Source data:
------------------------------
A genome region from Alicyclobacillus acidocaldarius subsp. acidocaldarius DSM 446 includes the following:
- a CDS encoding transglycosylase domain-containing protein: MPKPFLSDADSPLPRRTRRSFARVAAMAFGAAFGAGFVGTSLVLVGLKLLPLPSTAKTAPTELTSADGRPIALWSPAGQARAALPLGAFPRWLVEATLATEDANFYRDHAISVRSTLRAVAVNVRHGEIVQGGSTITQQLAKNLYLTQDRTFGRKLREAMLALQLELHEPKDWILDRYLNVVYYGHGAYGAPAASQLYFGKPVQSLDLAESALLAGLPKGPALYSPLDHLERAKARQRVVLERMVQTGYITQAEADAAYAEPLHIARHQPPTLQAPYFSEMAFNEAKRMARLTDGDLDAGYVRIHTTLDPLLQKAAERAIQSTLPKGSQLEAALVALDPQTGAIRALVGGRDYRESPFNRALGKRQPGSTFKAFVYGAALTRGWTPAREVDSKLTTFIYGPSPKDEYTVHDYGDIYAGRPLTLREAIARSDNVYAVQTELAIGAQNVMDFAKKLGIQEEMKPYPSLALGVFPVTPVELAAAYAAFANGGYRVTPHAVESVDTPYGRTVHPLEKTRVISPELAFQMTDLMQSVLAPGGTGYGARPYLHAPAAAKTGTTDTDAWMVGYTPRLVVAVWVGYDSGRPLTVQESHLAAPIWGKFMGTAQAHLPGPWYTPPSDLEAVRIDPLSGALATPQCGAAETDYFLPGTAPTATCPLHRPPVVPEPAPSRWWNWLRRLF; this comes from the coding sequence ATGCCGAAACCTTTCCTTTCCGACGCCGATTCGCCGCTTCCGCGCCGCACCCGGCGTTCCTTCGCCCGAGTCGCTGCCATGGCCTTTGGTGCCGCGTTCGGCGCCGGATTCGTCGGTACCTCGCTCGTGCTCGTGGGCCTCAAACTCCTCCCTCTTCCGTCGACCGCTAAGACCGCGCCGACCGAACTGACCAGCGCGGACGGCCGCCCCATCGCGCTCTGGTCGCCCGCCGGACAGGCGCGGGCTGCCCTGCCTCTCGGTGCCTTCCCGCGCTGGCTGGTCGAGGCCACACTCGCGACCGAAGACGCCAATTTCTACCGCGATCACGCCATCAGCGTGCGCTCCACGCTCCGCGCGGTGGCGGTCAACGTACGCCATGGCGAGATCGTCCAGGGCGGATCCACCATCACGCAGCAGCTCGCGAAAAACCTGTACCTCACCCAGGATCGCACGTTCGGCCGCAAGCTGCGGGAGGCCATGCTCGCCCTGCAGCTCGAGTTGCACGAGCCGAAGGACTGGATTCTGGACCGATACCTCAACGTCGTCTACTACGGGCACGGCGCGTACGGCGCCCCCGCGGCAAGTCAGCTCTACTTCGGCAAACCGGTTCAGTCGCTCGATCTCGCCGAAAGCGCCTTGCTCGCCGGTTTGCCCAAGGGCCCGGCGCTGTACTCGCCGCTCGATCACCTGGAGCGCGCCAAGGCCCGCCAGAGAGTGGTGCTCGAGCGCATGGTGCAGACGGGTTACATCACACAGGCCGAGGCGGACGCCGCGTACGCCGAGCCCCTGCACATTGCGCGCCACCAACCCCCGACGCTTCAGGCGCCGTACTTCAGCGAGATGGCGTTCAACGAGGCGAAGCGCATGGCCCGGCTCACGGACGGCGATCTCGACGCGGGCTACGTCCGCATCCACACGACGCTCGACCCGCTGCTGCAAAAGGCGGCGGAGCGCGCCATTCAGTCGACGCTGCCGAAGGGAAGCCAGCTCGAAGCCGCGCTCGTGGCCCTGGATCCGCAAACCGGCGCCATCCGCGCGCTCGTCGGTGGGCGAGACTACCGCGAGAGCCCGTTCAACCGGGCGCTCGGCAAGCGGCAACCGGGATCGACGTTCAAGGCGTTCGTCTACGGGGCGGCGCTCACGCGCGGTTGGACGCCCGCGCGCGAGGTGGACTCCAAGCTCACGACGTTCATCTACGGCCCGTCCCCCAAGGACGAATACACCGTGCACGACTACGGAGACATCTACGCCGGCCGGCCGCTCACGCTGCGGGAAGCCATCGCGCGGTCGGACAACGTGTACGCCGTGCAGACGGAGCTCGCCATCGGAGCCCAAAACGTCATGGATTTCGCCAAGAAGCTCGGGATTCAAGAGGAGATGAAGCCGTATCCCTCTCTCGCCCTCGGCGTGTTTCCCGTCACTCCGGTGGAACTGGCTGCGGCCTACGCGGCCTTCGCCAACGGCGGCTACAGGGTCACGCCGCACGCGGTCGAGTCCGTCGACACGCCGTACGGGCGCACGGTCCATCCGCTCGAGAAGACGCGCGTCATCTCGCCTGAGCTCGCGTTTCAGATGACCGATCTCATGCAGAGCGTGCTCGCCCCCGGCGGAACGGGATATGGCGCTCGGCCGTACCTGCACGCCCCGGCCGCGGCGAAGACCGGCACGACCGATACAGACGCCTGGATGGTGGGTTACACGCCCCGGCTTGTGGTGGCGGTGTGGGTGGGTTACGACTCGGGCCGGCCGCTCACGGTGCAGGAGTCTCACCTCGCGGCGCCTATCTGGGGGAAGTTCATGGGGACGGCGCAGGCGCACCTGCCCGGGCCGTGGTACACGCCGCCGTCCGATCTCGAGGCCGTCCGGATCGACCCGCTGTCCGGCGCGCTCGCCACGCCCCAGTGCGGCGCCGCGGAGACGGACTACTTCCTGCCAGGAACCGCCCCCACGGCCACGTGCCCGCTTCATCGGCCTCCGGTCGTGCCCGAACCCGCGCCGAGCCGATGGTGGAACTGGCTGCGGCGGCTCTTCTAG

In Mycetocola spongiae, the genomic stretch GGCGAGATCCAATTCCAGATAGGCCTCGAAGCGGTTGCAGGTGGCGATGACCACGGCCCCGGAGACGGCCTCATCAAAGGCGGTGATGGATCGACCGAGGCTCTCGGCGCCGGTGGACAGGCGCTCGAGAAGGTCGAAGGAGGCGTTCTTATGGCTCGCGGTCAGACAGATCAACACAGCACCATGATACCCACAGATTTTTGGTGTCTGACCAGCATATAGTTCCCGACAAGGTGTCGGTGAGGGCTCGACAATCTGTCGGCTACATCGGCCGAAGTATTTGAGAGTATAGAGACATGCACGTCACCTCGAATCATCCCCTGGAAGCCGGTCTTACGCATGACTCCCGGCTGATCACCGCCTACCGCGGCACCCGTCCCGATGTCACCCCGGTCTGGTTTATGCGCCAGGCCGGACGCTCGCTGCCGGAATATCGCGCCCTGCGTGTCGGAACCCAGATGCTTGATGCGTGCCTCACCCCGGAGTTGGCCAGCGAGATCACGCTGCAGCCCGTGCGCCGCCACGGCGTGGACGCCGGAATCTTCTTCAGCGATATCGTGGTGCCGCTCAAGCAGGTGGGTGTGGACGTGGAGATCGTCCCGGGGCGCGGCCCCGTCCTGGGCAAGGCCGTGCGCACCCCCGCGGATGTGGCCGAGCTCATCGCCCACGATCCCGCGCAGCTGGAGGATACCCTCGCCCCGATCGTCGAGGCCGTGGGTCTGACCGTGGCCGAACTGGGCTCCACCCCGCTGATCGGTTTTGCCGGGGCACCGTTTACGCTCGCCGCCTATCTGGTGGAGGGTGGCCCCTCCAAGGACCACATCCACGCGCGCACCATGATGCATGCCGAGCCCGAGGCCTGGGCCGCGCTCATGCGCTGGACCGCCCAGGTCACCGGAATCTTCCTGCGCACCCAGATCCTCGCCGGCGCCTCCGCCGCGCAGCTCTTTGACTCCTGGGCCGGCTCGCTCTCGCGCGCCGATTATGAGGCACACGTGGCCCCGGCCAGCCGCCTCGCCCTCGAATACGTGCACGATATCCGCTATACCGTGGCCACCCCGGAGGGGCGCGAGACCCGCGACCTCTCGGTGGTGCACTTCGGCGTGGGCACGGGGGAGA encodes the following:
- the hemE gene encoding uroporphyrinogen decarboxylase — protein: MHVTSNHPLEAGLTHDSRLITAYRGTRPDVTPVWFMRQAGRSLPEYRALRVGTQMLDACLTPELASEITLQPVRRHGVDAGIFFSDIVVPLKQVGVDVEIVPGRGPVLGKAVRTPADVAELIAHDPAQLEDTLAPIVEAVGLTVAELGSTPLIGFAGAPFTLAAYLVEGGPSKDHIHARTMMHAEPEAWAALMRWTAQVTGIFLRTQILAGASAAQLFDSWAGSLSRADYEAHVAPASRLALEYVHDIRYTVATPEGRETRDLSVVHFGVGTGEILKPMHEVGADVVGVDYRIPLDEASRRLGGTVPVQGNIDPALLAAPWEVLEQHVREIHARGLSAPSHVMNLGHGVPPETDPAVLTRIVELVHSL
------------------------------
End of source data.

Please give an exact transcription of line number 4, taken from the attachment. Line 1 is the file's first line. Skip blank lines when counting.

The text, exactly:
- the hemE gene encoding uroporphyrinogen decarboxylase — protein: MHVTSNHPLEAGLTHDSRLITAYRGTRPDVTPVWFMRQAGRSLPEYRALRVGTQMLDACLTPELASEITLQPVRRHGVDAGIFFSDIVVPLKQVGVDVEIVPGRGPVLGKAVRTPADVAELIAHDPAQLEDTLAPIVEAVGLTVAELGSTPLIGFAGAPFTLAAYLVEGGPSKDHIHARTMMHAEPEAWAALMRWTAQVTGIFLRTQILAGASAAQLFDSWAGSLSRADYEAHVAPASRLALEYVHDIRYTVATPEGRETRDLSVVHFGVGTGEILKPMHEVGADVVGVDYRIPLDEASRRLGGTVPVQGNIDPALLAAPWEVLEQHVREIHARGLSAPSHVMNLGHGVPPETDPAVLTRIVELVHSL